Press Releases

Headwaters Coordinator Brings Experience to Unique Role

Tuesday, August 15, 2023

RAQUETTE LAKE, NY – The Adirondack Council and Northern Forest Canoe Trail  (NFCT) are happy to announce that Paul Smith’s College professor Rebecca Sutter has been hired as the Headwaters Coordinator in the Raquette River Watershed.

Sutter will be working with both NFCT and the Council to build capacity among local stakeholders such as lake associations, government officials, business owners and environmental groups to best address pressures to watershed health that span across many jurisdictions. She will be reporting to Council and NFCT staff in a position funded through a New York Great Lakes Basin Small Grants Program grant.

Raquette River is one of the major watersheds originating in the Adirondack Park and connecting Adirondack communities like Blue Mountain Lake, Raquette Lake and Long Lake on its way to the international St. Lawrence River and Seaway. Water quality issues in the headwaters can have adverse impacts on communities, people and nature hundreds of miles away, and the Headwaters Coordinator is meant to bring a sense of camaraderie and mutual support to invested people across the region.

Sutter will maintain her position at Paul Smith’s College and work part-time as the Headwaters Coordinator.

“The waterways of the Adirondacks form the nexus of our ecology, economies and culture. Likewise, recreation occupies a very similar space,” said Karrie Thomas, Executive Director of NFCT. “Becky's background, connections and passion for paddling will help us find commonalities and positive outcomes in this effort to build the capacity of the lake associations at the headwaters of the Raquette River watershed.”

“Becky’s knowledge of hydrology and Adirondack history means she deeply understands the value of water to Adirondack communities and ecology,” said Jackie Bowen, the Adirondack Council’s Director of Conservation. “We are thrilled she will bring this expertise and passion to the Campaign to facilitate increased support and management of the Raquette River Headwaters alongside dedicated Lake Associations and partners.”

“The thousands of lakes, ponds, and miles of streams found in the Adirondacks are the lifeblood of the many human (and non-human) communities here,” Adirondack Council Clean Water Advocate Blake Neumann said. “The Headwaters Campaign is focused on creating new partnerships in these communities to enhance collaboration and ensure that the groups working to steward these critical resources have the support they need. We are thrilled to welcome Becky as our Headwaters Coordinator and are confident that her lifetime of experiences living, working, and recreating in the Park will be of immense benefit to the region in this exciting new role.”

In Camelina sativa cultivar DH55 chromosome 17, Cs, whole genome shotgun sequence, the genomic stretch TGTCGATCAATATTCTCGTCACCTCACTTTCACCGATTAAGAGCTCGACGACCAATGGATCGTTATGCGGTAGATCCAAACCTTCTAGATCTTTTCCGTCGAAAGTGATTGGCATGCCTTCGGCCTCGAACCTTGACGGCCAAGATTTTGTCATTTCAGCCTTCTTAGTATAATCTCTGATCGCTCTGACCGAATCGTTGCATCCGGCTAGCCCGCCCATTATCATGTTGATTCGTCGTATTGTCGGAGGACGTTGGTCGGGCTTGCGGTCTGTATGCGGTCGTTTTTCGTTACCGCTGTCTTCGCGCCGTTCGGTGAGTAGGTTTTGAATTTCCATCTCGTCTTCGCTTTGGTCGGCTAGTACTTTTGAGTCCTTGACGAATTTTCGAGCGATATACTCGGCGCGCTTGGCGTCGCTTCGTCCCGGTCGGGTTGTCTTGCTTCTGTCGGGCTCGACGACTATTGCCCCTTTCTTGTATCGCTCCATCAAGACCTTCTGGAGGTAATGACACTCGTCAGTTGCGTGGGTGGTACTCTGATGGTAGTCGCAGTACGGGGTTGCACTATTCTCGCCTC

"I believe we all have a role in protecting our waters,” Sutter said. “As stewards, we find the power to affect change in our own lives and in our communities. The Raquette River has given me so much. So I have a responsibility to give back to these communities. It’s very important that we understand our history of resilience will be tested with changing climate patterns and more directly, that it will affect our fragile watershed economies and ecosystems. In fact, we are being tested already. For our children, there is so much at stake. We must act quickly to teach them their role as stewards so it is a great opportunity to bring together the Lake Associations to face these challenges as a collective force for positive change."

About the Adirondack Council
Established in 1975, the Adirondack Council is a privately funded not-for-profit organization whose mission is to ensure the ecological integrity and wild character of the Adirondack Park. It is the largest environmental organization whose sole focus is the Adirondacks. The Council carries out its mission through research, education, advocacy, and legal action. It envisions a Park with clean water and clean air, core wilderness areas, farms and working forests, and vibrant, diverse, welcoming safe communities. Adirondack Council advocates live in all 50 United States.

About the Northern Forest Canoe Trail
The Northern Forest Canoe Trail is a nonprofit organization that maintains and promotes the 740-mile water trail that runs from Old Forge, NY, to Fort Kent, Maine, and connects New York, Vermont, Quebec, New Hampshire, and Maine. The trail showcases the mix of landscapes and communities currently lining the traditional routes used by indigenous peoples, settlers, and guides. It is the longest in-land water trail in the nation and consists of 23 rivers and streams, 56 lakes and ponds, 45 communities, and 75 portages. To learn more, visit

For more information:
Adirondack Council: Justin Levine, 518-605-1591,
Northern Forest Canoe Trail: Chris Morris, 802-496-2285, ext. 4,

« Back to Press Releases

19-20 Accomplishments

22-23 Accomplishments

Achieved with partners, grassroots advocacy,
and YOUR support! 

Sustain Your Support

Become a Monthly Giver

Sustain our daily advocacy work
for the Adirondacks!

Uploaded Image: /vs-uploads/module---homepage/RM_7.30.20.jpg

Sign up for Email Updates

Receive the latest news, blog posts, event
invites, and action alerts in your inbox!

Your donation goes directly to help fund initiatives within the Adirondack Park.   DONATE NOW